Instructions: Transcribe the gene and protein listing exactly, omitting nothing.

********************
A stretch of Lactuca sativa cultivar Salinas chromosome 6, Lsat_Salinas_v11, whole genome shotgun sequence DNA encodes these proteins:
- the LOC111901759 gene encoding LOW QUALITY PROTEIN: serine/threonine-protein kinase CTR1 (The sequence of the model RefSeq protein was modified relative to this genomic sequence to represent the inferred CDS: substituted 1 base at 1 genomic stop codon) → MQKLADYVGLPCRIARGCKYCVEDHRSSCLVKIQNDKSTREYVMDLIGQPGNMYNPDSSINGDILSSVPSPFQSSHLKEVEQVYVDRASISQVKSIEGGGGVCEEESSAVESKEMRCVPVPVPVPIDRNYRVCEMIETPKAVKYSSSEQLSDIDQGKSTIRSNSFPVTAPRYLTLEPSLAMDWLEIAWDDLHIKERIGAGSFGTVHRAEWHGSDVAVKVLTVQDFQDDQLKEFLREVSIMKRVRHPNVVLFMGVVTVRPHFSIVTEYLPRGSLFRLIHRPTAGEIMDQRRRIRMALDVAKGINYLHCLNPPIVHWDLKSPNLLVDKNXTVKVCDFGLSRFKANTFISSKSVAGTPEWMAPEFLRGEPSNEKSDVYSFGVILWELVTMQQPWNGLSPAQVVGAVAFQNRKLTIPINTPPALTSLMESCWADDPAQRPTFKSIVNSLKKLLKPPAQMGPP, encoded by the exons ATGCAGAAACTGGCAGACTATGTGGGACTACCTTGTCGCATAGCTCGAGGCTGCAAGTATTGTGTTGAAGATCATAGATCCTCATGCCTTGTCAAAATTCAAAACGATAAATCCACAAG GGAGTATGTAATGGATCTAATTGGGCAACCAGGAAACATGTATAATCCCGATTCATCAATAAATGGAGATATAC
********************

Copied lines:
A stretch of Lactuca sativa cultivar Salinas chromosome 6, Lsat_Salinas_v11, whole genome shotgun sequence DNA encodes these proteins:
- the LOC111901759 gene encoding LOW QUALITY PROTEIN: serine/threonine-protein kinase CTR1 (The sequence of the model RefSeq protein was modified relative to this genomic sequence to represent the inferred CDS: substituted 1 base at 1 genomic stop codon) → MQKLADYVGLPCRIARGCKYCVEDHRSSCLVKIQNDKSTREYVMDLIGQPGNMYNPDSSINGDILSSVPSPFQSSHLKEVEQVYVDRASISQVKSIEGGGGVCEEESSAVESKEMRCVPVPVPVPIDRNYRVCEMIETPKAVKYSSSEQLSDIDQGKSTIRSNSFPVTAPRYLTLEPSLAMDWLEIAWDDLHIKERIGAGSFGTVHRAEWHGSDVAVKVLTVQDFQDDQLKEFLREVSIMKRVRHPNVVLFMGVVTVRPHFSIVTEYLPRGSLFRLIHRPTAGEIMDQRRRIRMALDVAKGINYLHCLNPPIVHWDLKSPNLLVDKNXTVKVCDFGLSRFKANTFISSKSVAGTPEWMAPEFLRGEPSNEKSDVYSFGVILWELVTMQQPWNGLSPAQVVGAVAFQNRKLTIPINTPPALTSLMESCWADDPAQRPTFKSIVNSLKKLLKPPAQMGPP, encoded by the exons ATGCAGAAACTGGCAGACTATGTGGGACTACCTTGTCGCATAGCTCGAGGCTGCAAGTATTGTGTTGAAGATCATAGATCCTCATGCCTTGTCAAAATTCAAAACGATAAATCCACAAG GGAGTATGTAATGGATCTAATTGGGCAACCAGGAAACATGTATAATCCCGATTCATCAATAAATGGAGATATAC